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Cornelia deadline looms this week

The Cornelia rides at anchor off of Park Point earlier this month. Steve Kuchera /

For the oceangoing freighter Cornelia, Monday marked 40 days of detainment offshore from Duluth. But it’s not the days behind it that matter most now.

For its cargo to reach its destination at ports along the Mediterranean Sea, the German-owned vessel would need to meet a rough deadline of Friday to depart Duluth. After that, it would risk not making the closing of the Welland Canal between lakes Erie and Ontario by the time it closes for the season on Dec. 26.

Oceangoing vessels then need to exit the last set of locks in Montreal before the St. Lawrence Seaway System closes on Dec. 30.

“A decision has to be forthcoming,” said Adele Yorde, spokeswoman for the Duluth Seaway Port Authority. “It’s getting down to the wire. We’d all like a simple answer, but I don’t think there’s going to be one.”

The United States Coast Guard said earlier this month it has been negotiating a security agreement that would permit the vessel to leave port while maintaining the integrity of its investigation into the ship. MST, the ship’s German operator, has said a decision is in the hands of the ship’s owners in Bremen, Germany. MST has not responded to the News Tribune’s most recent attempts to reach them.

“It’s very frustrating for us to see and it’s frustrating for the owner of the cargo, which we serve,” said spokesman Marc Gagnon of Fednav, a Canadian ship owner and operator. “If it was our ship we wouldn’t be in this situation.”

While Fednav operates its own fleet of ships, it was only handling the Cornelia’s grain cargo for a flour mill operator overseas. The mill operator, Gagnon explained, chartered the Liberian-flagged ship in a practice that is common.

“You hope for the best,” Gagnon said. “It’s the nature of shipping. The owner of the vessel is always the last one responsible in this case.”

Before it was held at anchor outside Duluth, the Cornelia received a full load of grain during the first week of November at the CHS dock in Superior. The cargo has been reported to be worth millions of dollars.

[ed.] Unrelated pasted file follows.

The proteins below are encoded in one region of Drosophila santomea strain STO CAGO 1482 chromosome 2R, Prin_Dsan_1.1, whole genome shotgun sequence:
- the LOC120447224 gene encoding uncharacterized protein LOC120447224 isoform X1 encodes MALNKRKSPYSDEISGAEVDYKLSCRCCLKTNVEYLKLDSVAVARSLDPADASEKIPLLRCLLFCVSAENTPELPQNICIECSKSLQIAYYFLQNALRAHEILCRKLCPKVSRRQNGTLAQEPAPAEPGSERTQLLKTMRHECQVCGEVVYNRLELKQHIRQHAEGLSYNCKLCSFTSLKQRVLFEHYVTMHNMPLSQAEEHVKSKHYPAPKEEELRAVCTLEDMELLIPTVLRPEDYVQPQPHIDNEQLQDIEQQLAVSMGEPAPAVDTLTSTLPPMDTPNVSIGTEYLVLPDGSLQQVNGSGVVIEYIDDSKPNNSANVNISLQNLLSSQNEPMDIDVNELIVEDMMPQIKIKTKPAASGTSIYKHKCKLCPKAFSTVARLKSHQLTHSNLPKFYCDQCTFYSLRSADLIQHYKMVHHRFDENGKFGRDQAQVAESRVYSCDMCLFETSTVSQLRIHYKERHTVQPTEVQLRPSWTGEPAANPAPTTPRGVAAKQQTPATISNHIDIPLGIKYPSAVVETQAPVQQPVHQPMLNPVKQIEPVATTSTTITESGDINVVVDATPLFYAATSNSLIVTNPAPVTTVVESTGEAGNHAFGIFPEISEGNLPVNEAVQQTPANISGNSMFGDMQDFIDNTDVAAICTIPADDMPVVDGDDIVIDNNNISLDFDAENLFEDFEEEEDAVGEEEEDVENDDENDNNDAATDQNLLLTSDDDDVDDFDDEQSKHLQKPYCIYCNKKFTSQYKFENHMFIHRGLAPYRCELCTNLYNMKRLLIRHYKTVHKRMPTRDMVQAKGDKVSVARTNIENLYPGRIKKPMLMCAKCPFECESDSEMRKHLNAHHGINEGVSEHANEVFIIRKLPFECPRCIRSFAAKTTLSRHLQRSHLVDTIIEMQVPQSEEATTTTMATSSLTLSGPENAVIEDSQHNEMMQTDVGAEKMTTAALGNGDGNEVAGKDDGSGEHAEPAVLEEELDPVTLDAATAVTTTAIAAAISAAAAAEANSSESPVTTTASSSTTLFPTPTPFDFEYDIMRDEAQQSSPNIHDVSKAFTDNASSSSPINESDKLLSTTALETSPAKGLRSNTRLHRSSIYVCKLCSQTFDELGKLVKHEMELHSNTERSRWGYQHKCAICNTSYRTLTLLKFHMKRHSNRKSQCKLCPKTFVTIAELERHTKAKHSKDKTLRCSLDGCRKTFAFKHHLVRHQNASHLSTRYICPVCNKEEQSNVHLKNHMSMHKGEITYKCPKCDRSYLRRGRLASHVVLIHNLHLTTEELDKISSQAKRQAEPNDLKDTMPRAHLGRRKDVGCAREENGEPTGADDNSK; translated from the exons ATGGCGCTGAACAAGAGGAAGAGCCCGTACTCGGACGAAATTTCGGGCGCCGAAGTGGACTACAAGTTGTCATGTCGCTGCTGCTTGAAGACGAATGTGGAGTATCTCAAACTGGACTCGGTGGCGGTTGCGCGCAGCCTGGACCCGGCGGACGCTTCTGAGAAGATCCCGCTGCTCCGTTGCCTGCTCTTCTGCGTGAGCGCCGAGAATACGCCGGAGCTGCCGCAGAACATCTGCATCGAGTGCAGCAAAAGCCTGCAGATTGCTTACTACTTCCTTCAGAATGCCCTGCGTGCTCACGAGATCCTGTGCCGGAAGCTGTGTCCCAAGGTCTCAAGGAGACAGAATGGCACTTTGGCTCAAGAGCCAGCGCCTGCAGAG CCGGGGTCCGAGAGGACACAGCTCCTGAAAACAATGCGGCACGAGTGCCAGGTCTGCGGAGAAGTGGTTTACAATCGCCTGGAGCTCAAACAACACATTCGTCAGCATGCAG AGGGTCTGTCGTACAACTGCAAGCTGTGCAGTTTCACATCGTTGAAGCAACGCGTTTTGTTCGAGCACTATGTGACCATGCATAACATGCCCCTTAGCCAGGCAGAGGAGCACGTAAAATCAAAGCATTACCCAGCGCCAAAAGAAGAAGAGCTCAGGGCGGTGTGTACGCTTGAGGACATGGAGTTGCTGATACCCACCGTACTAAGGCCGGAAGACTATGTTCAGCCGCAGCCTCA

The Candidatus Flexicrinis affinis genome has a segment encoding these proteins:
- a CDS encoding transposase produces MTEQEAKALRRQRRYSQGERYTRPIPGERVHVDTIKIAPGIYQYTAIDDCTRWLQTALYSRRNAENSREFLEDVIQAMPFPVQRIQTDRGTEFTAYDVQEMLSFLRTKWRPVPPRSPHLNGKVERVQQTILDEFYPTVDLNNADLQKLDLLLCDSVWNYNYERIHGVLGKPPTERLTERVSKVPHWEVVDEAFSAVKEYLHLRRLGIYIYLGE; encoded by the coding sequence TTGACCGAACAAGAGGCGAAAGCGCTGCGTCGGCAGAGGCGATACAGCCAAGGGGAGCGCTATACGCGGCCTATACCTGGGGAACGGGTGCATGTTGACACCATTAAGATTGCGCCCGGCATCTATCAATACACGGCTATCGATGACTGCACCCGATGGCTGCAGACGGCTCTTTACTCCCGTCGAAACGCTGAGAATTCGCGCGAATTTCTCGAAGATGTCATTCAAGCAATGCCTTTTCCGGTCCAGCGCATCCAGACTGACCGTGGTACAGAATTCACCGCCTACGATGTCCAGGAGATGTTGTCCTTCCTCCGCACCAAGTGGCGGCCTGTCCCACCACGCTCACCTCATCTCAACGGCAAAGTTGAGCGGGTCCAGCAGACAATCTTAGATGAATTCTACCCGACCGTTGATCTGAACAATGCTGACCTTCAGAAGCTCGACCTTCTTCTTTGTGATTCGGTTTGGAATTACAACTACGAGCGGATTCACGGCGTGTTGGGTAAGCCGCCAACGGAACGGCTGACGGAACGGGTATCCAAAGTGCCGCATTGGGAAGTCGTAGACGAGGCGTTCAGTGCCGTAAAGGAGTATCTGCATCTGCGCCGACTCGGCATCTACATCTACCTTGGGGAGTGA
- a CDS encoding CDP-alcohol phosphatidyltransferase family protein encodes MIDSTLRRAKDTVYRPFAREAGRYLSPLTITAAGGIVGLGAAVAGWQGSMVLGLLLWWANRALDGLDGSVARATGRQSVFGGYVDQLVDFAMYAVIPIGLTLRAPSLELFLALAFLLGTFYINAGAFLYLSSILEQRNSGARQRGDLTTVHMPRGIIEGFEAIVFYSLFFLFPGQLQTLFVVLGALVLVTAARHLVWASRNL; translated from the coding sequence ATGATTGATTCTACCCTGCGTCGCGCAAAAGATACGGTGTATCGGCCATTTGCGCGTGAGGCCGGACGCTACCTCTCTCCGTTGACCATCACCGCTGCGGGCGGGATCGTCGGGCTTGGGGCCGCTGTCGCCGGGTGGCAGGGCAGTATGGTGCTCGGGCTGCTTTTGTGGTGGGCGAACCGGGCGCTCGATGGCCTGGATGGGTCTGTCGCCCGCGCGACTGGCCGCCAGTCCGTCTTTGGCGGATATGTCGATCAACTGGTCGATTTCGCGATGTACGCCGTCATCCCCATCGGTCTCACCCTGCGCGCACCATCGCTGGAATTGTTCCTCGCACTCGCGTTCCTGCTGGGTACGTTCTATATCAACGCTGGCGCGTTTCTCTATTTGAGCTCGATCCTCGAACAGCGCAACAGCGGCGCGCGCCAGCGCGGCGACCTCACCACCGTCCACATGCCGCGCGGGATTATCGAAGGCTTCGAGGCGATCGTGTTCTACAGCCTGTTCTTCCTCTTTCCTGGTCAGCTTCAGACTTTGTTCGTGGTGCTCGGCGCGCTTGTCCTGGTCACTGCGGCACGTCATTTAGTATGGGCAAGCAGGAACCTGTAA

Meanwhile, the reason for the ship’s detainment by the Coast Guard — “violations related to the discharge of oily water,” it said in a news release earlier this month — is among the oldest regulations in the international maritime industry.

Following a spate of tanker accidents in the mid-1970s, the International Convention for the Prevention of Pollution from Ships adopted a series of regulations that went into effect in 1983. Among the first measures it adopted covered “the prevention of pollution by oil from operational measures as well as from accidental discharges,” said the International Maritime Organization on its website.

Careful not to speak about the Cornelia specifically in what has been a tight-lipped investigation, Lt. Patrick Lammersen of the Coast Guard’s Marine Safety Unit in Duluth spoke to the News Tribune on Monday about oily water discharge — what it is and how it’s generally handled.

“Ships generate oily wastewater in a number of different ways,” Lammersen said. “It’s not like your car engine. When a ship leaks oil, it’s supposed to; it’s OK.”

In addition to a ship’s main engines, there are generators, air compressors and a host of small engines — any and all of which can seep oil through gaskets and require oil changes that produce dirty oil requiring disposal.

The waste oil ultimately enters into bilge tanks — the lowest collection tanks on a ship and into which propulsion systems drain. The waste oil can be disposed of in a couple of ways, Lammersen explained. A ship can retain the oily water until it’s able to offload it at port to a reception rig or facility, in the same manner a ship discharges its sewage. A ship can also use an oily water separator that processes the waste on board the ship. The oil is taken out of the water until the water is clear enough — 15 parts per million, said Lammersen — to discharge into specified passages of water in a seaway.

With the use of an oily water separator, Lammersen said a vessel can go from having 1,000 gallons of oily water to 400 gallons of sludge, clearing extra room in the bilge tanks. Some ships even carry incinerators approved to burn their oily sludge — a process that’s also regulated. Oily water disposal is logged in an oily record book, which accounts for the length of time the separator is run, the amount of oily water through the system and the corresponding location of the discharge. Oily record books are kept by the chief engineer on board the ship.

Oily record books are checked as part of the port state control program, in which the Coast Guard checks foreign vessels at what Lammersen called “certain intervals” throughout their interactions with U.S. ports.

“You could find something wrong that way,” Lammersen said of studying an oily record book. “If we find inconsistencies we’ll do what we call an expanded exam. For oily water, if there’s an issue when we look at discharge that’s when we’d start digging into it.”